by Mike Telin
Known as “Canada’s ambassadors of musical diversity”, the Sultans of String make a return visit to Cleveland this Sunday, September 22nd beginning at 7:00 pm at Nighttown. If you missed the group’s Nighttown performance back in January you have a second chance to hear the Sultans’ blend of Spanish Flamenco, Arabic folk, Cuban rhythms, and French Manouche Gypsy-jazz that earned them a 2010 Juno Award nomination as well as being named the World Group of the Year at the Canadian Folk Music Awards (2012). The group has also been nominated for the 2013 World Group of the Year at the 2013 SiriusXM Canadian Indie Awards. In February of this year, bandleader and violinist Chris McKhool was awarded the Queen’s Diamond Jubilee Medal for his work in building community, and for his contributions to Canada.
The group’s Nighttown performance also coincides with the release of their latest CD, Symphony, available in stores today distributed by Sony/Red through Red River Entertainment. Suffice it to say, this is a CD that goes beyond a gratuitous synthesizing of diverse musical styles and influences with sugarcoated orchestral arrangements. No, Symphony truly celebrates them with intelligent arrangements by Sultans Chris McKhool, Kevin Laliberté and Eddie Patton as well as Bret Menezes. And the engaging orchestrations are by arranger/composer Rebecca Pellett. The orchestra, comprised of members of the Toronto Symphony, National Ballet Orchestra and Canadian Opera Company Orchestra under the direction of Jamie Hopkings, are superb throughout.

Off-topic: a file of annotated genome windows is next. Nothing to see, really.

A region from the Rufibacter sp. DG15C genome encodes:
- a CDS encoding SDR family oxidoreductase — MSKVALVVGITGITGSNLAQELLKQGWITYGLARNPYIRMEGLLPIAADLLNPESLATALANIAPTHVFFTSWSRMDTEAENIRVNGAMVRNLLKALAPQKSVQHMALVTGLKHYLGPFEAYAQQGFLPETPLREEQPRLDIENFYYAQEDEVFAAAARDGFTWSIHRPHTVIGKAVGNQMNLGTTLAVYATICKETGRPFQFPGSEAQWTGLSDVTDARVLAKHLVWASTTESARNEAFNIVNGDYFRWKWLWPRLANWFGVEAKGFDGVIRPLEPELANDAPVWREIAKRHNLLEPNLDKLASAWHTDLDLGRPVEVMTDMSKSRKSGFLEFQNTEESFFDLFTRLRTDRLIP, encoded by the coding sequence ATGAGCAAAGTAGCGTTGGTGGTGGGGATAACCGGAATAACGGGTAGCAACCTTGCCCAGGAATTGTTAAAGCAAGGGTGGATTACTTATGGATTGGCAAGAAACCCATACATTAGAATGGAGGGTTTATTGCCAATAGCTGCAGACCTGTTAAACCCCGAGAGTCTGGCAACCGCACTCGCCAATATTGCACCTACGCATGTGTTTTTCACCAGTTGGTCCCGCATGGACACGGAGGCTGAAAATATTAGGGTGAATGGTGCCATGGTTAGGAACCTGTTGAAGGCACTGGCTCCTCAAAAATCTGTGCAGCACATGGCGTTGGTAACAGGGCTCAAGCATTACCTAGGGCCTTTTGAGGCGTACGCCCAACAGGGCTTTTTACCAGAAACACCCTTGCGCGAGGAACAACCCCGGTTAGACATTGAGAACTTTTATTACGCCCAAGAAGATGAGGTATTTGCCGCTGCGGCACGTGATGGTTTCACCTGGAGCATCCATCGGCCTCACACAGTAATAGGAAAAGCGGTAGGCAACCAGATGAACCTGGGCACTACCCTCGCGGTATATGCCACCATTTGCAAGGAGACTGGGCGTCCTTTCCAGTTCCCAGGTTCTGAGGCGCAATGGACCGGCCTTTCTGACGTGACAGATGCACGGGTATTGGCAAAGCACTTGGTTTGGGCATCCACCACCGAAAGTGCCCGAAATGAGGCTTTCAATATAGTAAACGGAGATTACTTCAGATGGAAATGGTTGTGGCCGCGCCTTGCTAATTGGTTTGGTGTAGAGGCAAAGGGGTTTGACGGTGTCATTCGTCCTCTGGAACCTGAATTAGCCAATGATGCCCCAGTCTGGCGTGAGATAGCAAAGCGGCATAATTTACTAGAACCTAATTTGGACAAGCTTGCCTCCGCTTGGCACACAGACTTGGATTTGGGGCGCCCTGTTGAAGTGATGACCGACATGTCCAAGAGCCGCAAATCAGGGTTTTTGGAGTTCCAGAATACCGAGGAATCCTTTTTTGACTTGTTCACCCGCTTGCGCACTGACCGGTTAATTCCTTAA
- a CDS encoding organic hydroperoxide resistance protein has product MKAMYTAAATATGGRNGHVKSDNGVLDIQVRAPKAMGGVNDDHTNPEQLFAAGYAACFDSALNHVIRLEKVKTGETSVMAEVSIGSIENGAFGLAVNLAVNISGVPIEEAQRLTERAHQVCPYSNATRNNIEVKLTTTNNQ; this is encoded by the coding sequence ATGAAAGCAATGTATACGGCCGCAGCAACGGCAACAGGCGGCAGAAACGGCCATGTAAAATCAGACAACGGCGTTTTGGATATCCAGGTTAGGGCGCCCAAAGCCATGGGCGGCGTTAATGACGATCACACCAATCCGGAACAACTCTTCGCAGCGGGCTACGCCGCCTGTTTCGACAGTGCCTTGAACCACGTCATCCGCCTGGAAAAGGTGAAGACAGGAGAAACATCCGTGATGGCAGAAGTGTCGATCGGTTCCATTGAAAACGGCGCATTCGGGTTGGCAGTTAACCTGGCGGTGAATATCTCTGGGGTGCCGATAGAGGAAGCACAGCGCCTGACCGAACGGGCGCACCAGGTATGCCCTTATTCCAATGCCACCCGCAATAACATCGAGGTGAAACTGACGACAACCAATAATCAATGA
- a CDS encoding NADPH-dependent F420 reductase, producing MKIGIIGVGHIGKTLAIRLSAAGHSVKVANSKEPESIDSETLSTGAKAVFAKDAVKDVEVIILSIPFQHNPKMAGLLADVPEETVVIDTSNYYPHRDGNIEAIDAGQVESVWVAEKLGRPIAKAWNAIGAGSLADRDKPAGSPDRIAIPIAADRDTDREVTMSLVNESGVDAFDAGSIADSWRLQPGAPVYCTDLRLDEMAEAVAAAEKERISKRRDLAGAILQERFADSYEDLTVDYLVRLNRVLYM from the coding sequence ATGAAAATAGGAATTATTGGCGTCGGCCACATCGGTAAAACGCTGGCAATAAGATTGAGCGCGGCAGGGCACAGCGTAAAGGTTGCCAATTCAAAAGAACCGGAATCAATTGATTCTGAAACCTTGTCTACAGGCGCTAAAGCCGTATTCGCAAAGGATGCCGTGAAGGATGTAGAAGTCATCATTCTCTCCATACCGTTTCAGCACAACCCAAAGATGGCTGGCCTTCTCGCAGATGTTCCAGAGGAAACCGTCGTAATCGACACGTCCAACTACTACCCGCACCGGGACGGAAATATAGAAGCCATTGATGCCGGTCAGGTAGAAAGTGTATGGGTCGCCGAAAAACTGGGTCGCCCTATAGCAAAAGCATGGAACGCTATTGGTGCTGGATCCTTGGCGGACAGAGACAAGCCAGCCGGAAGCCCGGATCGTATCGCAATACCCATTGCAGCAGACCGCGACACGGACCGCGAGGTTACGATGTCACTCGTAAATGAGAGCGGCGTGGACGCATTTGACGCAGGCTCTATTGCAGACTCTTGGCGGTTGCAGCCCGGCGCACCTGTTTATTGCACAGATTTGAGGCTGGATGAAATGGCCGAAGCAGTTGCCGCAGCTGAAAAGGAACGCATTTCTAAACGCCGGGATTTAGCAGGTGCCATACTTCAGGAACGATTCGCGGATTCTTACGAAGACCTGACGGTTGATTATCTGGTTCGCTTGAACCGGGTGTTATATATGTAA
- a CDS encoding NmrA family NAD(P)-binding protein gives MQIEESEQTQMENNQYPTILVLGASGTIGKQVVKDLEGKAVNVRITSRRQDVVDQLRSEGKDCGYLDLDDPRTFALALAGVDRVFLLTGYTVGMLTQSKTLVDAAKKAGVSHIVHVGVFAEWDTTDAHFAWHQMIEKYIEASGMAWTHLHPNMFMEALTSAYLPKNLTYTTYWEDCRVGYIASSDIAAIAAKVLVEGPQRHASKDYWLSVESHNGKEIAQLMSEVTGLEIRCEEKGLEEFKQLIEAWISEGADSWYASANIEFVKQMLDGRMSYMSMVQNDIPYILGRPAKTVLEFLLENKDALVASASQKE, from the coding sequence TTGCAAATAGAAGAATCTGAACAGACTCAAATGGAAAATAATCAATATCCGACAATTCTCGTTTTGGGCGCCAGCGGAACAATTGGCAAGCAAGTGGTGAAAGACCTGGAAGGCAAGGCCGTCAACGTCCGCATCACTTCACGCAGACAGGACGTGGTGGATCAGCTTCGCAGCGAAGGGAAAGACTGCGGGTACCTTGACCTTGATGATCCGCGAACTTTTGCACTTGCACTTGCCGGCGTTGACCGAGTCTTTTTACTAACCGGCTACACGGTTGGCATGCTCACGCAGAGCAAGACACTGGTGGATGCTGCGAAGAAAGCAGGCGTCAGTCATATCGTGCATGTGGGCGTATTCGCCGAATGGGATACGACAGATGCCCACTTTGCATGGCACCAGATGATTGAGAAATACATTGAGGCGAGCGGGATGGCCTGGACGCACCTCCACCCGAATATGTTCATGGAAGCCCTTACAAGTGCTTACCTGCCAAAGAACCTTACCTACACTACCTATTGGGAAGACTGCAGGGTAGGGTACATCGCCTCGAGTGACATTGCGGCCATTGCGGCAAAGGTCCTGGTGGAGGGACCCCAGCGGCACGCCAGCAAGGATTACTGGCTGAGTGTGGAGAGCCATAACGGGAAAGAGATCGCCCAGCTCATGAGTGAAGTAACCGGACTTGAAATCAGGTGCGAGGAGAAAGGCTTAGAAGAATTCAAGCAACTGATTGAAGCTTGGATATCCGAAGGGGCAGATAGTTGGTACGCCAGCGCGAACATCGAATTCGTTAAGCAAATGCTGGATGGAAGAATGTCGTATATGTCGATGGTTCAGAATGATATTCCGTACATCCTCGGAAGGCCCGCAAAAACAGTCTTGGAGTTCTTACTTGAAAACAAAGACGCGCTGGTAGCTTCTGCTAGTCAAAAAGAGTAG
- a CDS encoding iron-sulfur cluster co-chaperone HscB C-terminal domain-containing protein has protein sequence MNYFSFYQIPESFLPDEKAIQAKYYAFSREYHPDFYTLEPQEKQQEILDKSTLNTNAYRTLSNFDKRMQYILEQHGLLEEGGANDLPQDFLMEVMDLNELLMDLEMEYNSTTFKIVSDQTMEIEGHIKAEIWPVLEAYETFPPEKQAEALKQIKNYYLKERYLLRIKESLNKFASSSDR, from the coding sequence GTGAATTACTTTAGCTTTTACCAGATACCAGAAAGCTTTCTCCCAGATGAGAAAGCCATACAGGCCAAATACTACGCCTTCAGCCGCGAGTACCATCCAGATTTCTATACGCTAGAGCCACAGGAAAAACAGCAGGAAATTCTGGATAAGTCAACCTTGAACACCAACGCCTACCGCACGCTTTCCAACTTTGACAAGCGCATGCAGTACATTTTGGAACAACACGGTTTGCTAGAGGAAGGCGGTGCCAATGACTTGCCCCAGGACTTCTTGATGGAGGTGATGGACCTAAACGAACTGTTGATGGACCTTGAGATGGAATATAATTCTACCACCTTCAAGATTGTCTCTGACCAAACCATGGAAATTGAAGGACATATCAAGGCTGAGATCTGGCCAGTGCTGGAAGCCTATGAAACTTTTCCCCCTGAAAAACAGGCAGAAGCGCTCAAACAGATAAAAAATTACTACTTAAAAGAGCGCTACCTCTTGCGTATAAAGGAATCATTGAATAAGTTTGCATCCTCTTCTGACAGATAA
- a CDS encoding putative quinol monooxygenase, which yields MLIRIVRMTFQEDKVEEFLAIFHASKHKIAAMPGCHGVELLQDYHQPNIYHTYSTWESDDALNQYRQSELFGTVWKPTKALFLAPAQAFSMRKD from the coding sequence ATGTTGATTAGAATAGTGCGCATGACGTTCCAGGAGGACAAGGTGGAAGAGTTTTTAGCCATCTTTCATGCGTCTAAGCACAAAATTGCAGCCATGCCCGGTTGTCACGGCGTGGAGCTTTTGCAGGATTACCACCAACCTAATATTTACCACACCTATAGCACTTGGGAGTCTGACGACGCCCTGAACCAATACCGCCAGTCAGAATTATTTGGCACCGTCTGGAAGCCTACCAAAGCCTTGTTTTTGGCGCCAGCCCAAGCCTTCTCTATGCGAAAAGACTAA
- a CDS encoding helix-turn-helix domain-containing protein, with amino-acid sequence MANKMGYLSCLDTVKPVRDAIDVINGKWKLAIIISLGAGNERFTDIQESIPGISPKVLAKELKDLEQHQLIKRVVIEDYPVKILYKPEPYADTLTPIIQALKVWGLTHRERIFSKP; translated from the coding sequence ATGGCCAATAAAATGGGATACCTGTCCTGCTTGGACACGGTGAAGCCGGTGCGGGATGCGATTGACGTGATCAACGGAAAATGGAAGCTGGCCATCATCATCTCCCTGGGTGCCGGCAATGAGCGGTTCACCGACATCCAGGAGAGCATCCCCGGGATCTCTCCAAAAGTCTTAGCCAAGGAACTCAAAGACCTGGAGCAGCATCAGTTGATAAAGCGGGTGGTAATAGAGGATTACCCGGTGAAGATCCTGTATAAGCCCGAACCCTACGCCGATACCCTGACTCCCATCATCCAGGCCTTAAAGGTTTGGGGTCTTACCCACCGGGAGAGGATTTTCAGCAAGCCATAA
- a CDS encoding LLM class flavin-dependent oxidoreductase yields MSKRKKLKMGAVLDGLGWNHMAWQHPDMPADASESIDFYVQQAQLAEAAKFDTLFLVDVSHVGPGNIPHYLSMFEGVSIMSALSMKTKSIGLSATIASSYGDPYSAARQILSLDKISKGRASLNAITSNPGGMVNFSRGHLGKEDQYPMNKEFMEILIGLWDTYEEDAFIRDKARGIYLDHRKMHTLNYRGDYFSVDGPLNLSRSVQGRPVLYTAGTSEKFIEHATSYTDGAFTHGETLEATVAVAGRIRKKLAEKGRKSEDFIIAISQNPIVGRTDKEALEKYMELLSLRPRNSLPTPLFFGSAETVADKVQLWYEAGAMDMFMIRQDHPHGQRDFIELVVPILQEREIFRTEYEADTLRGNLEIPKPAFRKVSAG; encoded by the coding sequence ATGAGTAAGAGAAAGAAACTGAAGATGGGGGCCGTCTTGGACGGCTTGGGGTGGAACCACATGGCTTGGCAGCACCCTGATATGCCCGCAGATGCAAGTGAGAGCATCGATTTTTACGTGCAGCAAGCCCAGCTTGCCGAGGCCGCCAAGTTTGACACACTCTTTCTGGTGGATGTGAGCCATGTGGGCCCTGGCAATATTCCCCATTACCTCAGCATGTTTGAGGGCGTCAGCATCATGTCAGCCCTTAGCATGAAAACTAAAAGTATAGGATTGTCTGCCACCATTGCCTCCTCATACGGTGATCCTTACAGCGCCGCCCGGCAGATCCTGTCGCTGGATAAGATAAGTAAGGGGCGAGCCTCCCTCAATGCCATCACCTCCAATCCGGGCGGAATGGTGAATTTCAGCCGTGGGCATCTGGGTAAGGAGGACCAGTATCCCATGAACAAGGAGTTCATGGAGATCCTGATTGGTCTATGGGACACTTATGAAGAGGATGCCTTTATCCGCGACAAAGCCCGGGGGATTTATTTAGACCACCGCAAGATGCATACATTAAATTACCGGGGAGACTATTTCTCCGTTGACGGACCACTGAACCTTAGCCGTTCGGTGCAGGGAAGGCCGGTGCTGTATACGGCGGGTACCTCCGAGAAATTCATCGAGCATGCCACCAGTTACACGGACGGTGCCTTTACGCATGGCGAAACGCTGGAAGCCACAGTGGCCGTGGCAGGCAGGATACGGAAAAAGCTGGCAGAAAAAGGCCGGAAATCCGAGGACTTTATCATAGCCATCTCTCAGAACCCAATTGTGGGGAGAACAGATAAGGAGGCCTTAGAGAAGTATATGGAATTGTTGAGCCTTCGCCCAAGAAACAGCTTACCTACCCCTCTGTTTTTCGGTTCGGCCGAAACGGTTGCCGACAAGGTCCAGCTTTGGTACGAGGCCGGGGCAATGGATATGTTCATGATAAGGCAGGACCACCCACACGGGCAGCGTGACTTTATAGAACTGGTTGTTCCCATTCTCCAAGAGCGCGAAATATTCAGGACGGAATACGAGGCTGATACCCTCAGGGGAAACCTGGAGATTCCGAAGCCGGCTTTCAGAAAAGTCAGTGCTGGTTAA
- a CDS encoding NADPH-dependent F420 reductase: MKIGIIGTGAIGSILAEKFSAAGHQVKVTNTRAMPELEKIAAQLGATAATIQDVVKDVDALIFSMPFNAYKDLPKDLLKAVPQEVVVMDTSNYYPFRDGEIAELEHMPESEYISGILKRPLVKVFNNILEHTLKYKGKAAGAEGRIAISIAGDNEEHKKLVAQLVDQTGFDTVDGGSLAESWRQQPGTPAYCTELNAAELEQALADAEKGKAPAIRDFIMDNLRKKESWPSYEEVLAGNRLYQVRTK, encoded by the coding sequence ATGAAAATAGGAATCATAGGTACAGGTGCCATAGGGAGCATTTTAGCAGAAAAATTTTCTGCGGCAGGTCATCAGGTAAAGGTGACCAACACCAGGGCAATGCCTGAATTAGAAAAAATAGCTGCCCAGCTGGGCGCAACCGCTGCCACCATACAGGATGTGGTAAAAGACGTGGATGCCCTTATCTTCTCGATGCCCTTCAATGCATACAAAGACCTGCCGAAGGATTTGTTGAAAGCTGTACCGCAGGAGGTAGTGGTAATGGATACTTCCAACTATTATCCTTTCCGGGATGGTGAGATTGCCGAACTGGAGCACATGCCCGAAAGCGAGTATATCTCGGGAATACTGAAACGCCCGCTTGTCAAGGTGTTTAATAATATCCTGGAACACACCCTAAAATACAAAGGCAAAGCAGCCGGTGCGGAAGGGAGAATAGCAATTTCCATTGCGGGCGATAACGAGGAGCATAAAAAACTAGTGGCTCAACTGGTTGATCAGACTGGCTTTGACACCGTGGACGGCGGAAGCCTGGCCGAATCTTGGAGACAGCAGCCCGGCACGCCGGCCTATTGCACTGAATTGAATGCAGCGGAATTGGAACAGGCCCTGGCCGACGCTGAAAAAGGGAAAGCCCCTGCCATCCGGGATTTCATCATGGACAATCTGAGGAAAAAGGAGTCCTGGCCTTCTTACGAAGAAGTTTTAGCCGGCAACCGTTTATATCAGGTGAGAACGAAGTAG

In addition to Sultan band members Chris McKhool, Kevin Laliberté and Eddie Patton, Drew Birston and Rosendo “Chendy” Leon, the CD also includes guest performances by Bassam Bishara, oud, James Hill, ukulele, Larry Larson, trumpet, Paddy Moloney (the Chieftains), pennywhistle. and uilleann pipers and vocalists Dala-Amanda Walther & Sheila Carabine.
Symphony truly captures the group’s wildly popular symphony pops show which was developed under the guidance of native Clevelander and Cincinnati Pops conductor John Morris Russell. If fact, the only thing I missed was hearing the reaction of a live audience.
Prior to the group’s January performance at Nighttown, Chris McKhool told us that the project is an attempt to bridge the two worlds. “We find that classical music goers really love world music. It sounds exciting and kind of exotic to people who have not heard those kinds of rhythms and melodies before. It’s always a real treat for us to perform for those types of audiences so we thought the best way to reach a wider audience was through a recording.”
Hopefully Symphony will get the Sultans the well deserved recognition in the United States that they enjoy in Canada.
Published on ClevelandClassical.com September 17, 2013
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